Erratic engineeress

A personal blog fuelled by caffeine and curiosity.


A quick walk through Rotterdam, the modern architecture hub.

Rotterdam is one of those big and fancy cities where there’s not really anything particularly interesting in it, but it is still an experience in itself to walk through it and get a feel for the vibe. To be fair, I wasn’t there for very long and it wasn’t initially on my Netherlands travel list in 2022, but my friend Eva was there visiting some friends, so we made plans to meet up.

As Europe’s largest port city and a huge logistics centre, Rotterdam is always busy, but I didn’t get the sense that it was crowded. It is also very well organised with a very modern, open plan, because it was mostly destroyed during World War 2 when it was bombed to the ground by the invading German forces. Very few buildings survived in the city centre, so it was completely rebuilt between the 1950s and the 1970s and is now a living symbol of the Dutch perseverance and their sacrifices during the war. Fun fact: it was also a major spy centre during World War 1, because of its port and the Dutch neutrality stance.

Nowadays it is mostly famous for its modern architecture and nightlife, so if you want to see what a blend of about 50 years of futuristic architecture and business hubs looks like, it is the place to be. One of its most recognisable landmarks are the yellow Cube Houses, created by the architect Piet Blom in the 1970s as an answer to an urban planning problem – the residential areas across Blaak street had to be connected somehow, so his answer was to create a pedestrian bridge made of houses. Living in a Cube house is a bit like living in a boat and if you want to give it a try, you can either book a stay in the Cube House Stayokay hostel, which is what Eva did, or visit one that has been converted into a museum.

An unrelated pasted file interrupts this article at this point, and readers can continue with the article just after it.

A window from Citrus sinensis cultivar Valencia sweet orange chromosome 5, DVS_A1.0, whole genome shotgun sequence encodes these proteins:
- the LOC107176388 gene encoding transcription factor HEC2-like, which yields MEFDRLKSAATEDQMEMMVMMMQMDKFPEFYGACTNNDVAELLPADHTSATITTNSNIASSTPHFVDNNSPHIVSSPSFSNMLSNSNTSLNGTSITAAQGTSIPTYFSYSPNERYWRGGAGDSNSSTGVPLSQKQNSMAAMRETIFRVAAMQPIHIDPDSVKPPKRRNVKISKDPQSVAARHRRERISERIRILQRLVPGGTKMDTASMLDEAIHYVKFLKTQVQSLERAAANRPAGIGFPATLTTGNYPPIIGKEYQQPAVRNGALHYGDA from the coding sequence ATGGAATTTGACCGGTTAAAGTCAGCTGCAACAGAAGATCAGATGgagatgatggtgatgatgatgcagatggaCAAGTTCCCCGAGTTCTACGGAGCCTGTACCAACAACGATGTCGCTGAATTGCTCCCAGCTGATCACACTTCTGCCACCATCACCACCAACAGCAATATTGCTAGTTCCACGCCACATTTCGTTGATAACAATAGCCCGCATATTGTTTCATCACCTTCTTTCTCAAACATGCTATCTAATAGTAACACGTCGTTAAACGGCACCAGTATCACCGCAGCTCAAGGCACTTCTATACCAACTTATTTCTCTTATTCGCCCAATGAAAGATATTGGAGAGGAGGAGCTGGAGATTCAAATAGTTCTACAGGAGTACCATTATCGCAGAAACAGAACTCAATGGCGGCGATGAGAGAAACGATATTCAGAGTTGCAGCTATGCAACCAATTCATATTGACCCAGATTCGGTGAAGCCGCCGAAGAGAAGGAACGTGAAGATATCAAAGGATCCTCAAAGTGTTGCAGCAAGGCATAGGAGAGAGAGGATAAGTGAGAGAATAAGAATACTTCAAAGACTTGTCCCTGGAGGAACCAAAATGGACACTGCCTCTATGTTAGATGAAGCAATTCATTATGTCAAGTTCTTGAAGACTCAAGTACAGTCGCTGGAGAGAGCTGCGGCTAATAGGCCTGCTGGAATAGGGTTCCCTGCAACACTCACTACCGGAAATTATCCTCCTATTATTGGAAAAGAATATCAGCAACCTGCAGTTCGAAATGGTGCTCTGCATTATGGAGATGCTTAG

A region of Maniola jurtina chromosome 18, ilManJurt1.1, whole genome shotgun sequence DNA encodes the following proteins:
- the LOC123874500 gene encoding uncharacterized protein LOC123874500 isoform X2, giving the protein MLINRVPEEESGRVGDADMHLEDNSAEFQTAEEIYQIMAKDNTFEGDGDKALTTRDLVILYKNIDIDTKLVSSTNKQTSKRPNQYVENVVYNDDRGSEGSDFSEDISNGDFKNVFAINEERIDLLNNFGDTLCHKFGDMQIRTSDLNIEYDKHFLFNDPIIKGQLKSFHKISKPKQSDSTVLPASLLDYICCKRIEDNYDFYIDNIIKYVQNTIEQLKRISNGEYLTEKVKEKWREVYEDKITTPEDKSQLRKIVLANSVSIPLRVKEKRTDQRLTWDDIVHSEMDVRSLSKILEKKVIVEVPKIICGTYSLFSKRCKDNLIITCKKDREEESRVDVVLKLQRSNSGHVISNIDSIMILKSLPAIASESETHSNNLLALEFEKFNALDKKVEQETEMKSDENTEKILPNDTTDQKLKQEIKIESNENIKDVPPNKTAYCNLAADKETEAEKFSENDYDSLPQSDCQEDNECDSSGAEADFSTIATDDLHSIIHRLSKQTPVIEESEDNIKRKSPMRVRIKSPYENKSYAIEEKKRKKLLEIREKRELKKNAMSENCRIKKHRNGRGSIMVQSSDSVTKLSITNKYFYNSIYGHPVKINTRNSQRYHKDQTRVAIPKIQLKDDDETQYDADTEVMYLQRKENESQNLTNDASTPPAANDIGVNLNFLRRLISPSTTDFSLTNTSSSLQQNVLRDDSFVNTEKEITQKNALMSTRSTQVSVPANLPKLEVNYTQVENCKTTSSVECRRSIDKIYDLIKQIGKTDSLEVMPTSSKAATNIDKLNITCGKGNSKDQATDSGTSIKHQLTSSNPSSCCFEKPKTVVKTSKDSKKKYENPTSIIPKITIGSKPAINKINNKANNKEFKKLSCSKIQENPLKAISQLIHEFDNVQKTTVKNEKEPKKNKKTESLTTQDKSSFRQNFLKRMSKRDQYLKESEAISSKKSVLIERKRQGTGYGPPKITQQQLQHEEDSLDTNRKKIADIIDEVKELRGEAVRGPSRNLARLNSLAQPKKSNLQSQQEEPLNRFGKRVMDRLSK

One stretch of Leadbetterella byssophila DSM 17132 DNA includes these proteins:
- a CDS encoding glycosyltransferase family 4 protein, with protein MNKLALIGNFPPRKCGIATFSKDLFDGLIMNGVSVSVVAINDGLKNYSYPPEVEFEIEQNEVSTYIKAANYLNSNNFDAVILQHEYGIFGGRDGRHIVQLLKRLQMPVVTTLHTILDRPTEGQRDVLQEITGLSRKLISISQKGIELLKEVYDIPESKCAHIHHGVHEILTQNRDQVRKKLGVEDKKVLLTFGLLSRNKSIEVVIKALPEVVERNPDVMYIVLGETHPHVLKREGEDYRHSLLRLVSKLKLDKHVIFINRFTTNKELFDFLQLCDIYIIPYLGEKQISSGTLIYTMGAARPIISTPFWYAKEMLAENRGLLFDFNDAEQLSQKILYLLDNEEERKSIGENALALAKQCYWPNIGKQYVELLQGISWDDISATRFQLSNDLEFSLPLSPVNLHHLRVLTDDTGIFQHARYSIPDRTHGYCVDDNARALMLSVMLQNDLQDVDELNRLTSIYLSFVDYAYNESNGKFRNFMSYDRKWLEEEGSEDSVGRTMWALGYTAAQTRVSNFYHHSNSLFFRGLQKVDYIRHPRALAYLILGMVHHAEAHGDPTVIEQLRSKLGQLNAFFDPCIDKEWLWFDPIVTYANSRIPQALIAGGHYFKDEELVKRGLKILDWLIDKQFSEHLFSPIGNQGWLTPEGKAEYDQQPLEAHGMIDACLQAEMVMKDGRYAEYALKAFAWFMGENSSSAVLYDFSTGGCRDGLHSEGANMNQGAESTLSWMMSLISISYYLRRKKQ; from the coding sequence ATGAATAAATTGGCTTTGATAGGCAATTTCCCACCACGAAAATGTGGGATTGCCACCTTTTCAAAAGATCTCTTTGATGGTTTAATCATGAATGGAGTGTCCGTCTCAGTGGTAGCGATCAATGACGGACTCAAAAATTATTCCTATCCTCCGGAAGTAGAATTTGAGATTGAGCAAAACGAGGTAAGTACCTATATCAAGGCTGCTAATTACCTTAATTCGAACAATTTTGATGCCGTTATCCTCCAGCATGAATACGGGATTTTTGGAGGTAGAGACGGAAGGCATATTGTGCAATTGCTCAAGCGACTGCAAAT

The Cube Houses

Right across from the Cube houses is another very modern attraction – Rotterdam’s indoor Market hall. It is basically a giant indoor grocery shopping centre the size of a football pitch, but the ceiling is crazy and absolutely worth a visit.

The Market Hall

There are of course more tourist attractions and several museums in Rotterdam, but I didn’t have a lot of time and none of them particularly drew my fancy, so you are welcome to look at a more extensive travel guide to Rotterdam here. Eva and I mainly met up for brunch and a quick walk through the city centre so that I could enjoy the architecture tour, before taking a water bus to the historical windmills of Kinderdijk. So here’s a parting Rotterdam travel tip for you: instead of taking an official boat tour through the canals, you can take a ride on the cheaper public transport water bus boat, as most of the water bus lines run through the main canals anyway. 🙂

Impressions of Rotterdam

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4 responses to “Rotterdam”

  1. Looks nice for a big city, especially if you’re into architecture. It wouldn’t be a high priority to me to see it.

    1. Exactly, it wasn’t for me either.

  2. Love Rotterdam, such an awesome city

    1. I’m sure it’s fun if you have more time there 😊

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